Hiking the Austrian Alps
That first day was wonderfully typical of the week. Each morning, weather permitting, we set off with daypacks up into the mountains. At the top we traversed along the ridges, like across some dinosaur's spine, with tiny villages deep below on either side and the glacial peaks of southern Austria and Italy rising above us to the south. Even at close to 3,000 meters, the mountain ridges were still grass covered, and at times, aside from the precipitous drop-off and the occasional lederhosen-clad hiker who passed us smiling, I felt like I was in the Scottish highlands, wading through rich purple heather and past sheep placidly grazing around us.
After hiking through the morning, we usually stopped in for lunch at some mountain inn packed with local clientele. There we would feast on the infamous Austrian Wienerschnitzel, or lamb, or trout (vegetarians be warned, it is hard to avoid meat in Austria) capped off with cake and more of the regional Weissbeir. Not exactly a handful of trail mix. Afterwards, we would loosen the belt on our hiking shorts and continue on, slowly and contentedly making our descent into the next village our bags and more Weissbier awaiting.
The only break in our routine was on the few days that it rained. When the skies opened, about a half-dozen of us left the mountains temporarily behind and caught a bus for the Northern Lake district (located just minutes from Salzburg), where we got a tour of different cultural traditions in the region. (Or as our Austrian guide, Greti, put it "willage life.") And while not a peak climb into the clouds of the Alps, it was interesting at least once we got past the 'traditional hut,' with its wax museum replica of an early Nordic feast.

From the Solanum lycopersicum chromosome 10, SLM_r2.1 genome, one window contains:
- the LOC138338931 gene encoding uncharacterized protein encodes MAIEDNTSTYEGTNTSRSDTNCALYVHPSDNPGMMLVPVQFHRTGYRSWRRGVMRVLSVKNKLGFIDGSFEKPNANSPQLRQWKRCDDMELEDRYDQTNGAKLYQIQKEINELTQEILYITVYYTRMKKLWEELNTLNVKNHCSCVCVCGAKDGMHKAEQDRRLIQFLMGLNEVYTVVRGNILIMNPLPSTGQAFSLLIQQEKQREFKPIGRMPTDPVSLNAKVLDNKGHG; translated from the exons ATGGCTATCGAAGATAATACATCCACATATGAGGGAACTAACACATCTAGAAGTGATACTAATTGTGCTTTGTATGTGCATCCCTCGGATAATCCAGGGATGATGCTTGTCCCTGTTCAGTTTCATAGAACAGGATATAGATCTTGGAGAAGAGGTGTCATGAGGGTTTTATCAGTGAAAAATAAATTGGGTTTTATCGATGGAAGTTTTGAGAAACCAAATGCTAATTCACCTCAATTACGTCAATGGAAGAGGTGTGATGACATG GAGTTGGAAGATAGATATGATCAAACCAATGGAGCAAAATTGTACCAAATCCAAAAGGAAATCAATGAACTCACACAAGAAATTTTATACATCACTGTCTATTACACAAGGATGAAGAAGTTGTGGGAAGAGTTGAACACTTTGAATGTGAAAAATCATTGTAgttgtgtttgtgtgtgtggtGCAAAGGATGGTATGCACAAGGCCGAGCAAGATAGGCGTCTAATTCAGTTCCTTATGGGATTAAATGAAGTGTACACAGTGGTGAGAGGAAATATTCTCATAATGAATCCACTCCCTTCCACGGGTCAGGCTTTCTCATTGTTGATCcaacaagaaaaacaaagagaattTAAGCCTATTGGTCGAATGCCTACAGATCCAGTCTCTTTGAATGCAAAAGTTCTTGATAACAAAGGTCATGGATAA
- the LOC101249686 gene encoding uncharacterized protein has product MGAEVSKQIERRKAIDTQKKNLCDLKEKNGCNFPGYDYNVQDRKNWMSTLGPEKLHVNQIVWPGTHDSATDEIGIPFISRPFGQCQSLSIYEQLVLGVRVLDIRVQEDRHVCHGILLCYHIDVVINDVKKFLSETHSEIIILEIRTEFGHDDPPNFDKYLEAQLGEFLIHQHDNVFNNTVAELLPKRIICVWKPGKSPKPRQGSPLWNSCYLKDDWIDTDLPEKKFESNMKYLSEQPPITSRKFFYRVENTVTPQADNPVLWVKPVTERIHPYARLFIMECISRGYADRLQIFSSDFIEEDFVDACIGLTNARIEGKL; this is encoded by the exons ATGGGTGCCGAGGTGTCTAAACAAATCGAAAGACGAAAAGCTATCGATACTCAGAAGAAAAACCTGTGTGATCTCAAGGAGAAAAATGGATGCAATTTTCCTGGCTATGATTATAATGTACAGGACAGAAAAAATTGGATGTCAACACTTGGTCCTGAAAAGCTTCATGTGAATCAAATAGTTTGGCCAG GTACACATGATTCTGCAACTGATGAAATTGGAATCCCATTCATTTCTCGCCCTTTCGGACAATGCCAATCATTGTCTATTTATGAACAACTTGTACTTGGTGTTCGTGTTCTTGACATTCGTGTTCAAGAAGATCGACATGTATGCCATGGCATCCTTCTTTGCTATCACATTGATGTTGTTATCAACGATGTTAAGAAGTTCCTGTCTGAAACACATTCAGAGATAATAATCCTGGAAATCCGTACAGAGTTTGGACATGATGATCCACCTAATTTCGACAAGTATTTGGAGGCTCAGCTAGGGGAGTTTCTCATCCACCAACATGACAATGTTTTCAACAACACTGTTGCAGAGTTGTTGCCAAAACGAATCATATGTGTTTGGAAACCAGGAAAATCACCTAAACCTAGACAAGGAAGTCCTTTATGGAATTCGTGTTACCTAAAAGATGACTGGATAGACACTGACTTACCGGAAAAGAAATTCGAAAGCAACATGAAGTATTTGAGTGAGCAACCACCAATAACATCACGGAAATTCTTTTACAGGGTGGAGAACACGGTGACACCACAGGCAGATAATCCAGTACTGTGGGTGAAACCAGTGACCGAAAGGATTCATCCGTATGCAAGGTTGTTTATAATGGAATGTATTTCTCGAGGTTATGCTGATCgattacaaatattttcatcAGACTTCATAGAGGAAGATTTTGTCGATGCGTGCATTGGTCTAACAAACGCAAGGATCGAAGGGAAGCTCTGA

First, we visited a local gun maker on his farm, where I never felt more like a tourist then when I almost blew my shoulder off trying to fire one of his traditional performance muskets that dates back to the late 18th century. The last thing I remember was seeing everyone holding their ears as I squeezed the trigger. When I regained my bearings, I was facing the opposite direction and hanging onto the gun with one hand. Amidst peals of laughter, I tried to explain that the barrel must have been slippery, but the gunmaker just kept laughing. "And that is the one for the children," he said.
Luckily, I had a chance to salvage some of my dignity at our next stop a local schnapps distillery. There I managed to take home first prize at a blind schnapps-tasting contest. (Although, come to think about it, that may not be something to be too proud of.) Either way, I returned to the mountains the next morning with a sore shoulder and a trophy bottle of the distiller's best homemade schnapps.
Details mentioned in this article were accurate at the time of publication
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